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Trade war? Not yet

But tension between the U.S. and China may finally push Beijing to live up to its WTO commitments.

April 18, 2007

CHINA'S FITFUL transition from communism to something approaching a market economy presents unique challenges to both the Chinese and their trading partners. When U.S.-China tensions flare -- as they have recently -- Washington and Beijing should keep their eyes on the long-term prize: lower trade barriers and a mutual adherence to international rules.

The U.S. has filed three complaints about China in recent months with the World Trade Organization -- two on intellectual property rights and one on export subsidies. They're not the first since China gained admission to the WTO in 2001, but they're the most serious. The U.S. has also slapped punitive tariffs on Chinese coated paper.

These moves needn't start a trade war, if handled sensitively. But they are giving urgency to discussions that have dragged on for years and may push Beijing to fulfill commitments it made when joining the WTO.

The volley started in February, when the U.S. trade representative made a formal complaint about Chinese tax breaks that effectively subsidize exports and encourage locals to buy domestic goods. Such finger-on-the-scales tactics are forbidden by global trade treaties.

Then, on April 9, the U.S. brought two intellectual property rights cases to the WTO. One dealt with limits China places on copyrighted works from the U.S., including books, music and movies; the other concerned its ineffective enforcement of anti-piracy laws. Despite some progress, pirated goods overwhelm legitimate ones in China because the government makes it hard for authorized U.S. content to reach the market while making it easy for pirates to stay in business.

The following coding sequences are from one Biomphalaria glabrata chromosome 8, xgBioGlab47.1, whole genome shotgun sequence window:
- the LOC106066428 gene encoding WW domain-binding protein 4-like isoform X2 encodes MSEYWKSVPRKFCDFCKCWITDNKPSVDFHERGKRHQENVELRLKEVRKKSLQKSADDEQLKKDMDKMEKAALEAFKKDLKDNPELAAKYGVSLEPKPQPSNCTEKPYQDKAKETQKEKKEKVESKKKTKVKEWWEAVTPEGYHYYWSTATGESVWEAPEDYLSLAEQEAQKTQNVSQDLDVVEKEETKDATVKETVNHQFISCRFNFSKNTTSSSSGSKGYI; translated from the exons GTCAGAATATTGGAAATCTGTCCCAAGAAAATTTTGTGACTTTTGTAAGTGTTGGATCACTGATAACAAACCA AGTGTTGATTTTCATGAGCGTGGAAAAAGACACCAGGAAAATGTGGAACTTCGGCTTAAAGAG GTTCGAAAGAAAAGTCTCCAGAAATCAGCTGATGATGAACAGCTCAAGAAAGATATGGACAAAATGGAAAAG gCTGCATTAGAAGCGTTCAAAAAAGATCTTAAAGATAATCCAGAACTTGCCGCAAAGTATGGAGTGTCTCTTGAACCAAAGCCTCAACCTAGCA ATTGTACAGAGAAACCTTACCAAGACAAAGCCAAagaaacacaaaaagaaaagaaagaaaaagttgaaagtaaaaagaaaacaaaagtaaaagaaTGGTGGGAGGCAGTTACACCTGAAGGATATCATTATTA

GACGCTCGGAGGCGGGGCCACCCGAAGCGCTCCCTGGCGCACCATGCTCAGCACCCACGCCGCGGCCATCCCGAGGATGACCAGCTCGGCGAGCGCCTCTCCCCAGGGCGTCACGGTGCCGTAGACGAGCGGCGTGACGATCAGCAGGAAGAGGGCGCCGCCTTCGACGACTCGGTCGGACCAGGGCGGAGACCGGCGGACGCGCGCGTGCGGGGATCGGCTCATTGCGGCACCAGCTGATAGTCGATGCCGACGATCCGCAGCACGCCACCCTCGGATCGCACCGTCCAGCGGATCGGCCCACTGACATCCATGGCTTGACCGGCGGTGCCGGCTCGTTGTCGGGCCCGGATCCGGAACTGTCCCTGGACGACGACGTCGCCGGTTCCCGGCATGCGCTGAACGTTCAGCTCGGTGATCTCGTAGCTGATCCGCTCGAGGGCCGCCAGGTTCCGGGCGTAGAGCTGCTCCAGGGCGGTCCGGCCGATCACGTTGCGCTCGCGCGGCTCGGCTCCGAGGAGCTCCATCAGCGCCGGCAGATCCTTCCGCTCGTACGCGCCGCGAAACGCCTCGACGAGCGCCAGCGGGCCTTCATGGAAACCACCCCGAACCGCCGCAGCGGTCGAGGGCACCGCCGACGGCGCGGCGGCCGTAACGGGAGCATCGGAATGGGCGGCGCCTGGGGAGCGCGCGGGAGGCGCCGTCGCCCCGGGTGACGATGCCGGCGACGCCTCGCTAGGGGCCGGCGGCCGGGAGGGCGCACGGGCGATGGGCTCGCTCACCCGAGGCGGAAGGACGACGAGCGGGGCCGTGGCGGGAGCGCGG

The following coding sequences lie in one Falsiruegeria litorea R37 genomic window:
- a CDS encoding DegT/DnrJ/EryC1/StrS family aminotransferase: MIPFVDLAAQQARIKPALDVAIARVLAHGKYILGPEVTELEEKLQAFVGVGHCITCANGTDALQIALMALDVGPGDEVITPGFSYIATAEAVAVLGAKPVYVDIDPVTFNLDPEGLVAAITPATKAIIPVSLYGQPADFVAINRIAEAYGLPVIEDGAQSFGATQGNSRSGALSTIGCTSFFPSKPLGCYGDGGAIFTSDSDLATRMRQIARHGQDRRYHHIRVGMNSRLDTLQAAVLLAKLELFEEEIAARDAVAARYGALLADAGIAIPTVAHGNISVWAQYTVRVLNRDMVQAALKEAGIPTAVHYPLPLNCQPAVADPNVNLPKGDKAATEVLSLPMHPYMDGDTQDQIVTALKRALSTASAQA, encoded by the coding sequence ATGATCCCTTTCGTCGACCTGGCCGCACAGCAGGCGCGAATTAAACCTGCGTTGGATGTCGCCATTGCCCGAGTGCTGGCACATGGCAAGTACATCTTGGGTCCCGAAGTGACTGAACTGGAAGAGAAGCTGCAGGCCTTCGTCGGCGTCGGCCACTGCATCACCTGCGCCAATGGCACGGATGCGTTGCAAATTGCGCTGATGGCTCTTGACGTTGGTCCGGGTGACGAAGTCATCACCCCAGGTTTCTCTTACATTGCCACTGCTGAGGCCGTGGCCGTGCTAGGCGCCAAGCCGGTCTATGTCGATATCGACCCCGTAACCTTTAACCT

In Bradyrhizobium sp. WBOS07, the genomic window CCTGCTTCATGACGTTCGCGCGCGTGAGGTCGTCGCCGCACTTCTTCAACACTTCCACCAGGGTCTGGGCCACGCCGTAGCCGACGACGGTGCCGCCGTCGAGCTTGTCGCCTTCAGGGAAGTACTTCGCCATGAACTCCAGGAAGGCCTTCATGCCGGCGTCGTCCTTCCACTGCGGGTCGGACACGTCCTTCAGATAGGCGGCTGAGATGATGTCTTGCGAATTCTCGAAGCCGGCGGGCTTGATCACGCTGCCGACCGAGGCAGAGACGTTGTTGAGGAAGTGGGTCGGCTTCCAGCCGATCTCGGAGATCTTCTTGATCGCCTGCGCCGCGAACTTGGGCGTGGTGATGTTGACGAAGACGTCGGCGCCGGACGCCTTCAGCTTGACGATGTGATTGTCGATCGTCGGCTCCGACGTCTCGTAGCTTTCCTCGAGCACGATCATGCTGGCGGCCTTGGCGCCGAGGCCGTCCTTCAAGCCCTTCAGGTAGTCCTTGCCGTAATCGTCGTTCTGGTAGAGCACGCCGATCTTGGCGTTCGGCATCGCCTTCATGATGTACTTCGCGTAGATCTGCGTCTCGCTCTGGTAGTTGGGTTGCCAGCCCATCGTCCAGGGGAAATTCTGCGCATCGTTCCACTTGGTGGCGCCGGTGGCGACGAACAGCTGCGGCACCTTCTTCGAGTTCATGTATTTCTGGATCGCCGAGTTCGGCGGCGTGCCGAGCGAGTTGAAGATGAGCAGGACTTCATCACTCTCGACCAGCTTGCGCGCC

Better enforcement of intellectual property rights and liberalized foreign investment rules for copyright-intensive ventures would do more than aid U.S. firms. As Chinese manufacturers shift from mimicking to innovating, they need protection for their own creations too.

The future is in projects like Intel Corp.'s plan to build a $2.5-billion chip-making plant in northeast China. This is a huge win for China, given the number and quality of jobs, and for Intel, which lowers costs and gains presence in a major market.

The movie, music and publishing industries would like to start their own Chinese manufacturing and distribution businesses too, but they've been held at bay by Beijing. China's policies haven't stopped its citizens from consuming American movies and music, they've just diverted the revenue from the studios to pirates.

The ultimate losers aren't just U.S. companies but Chinese citizens and their government. Chinese officials have to start living up to their commitments under the WTO.

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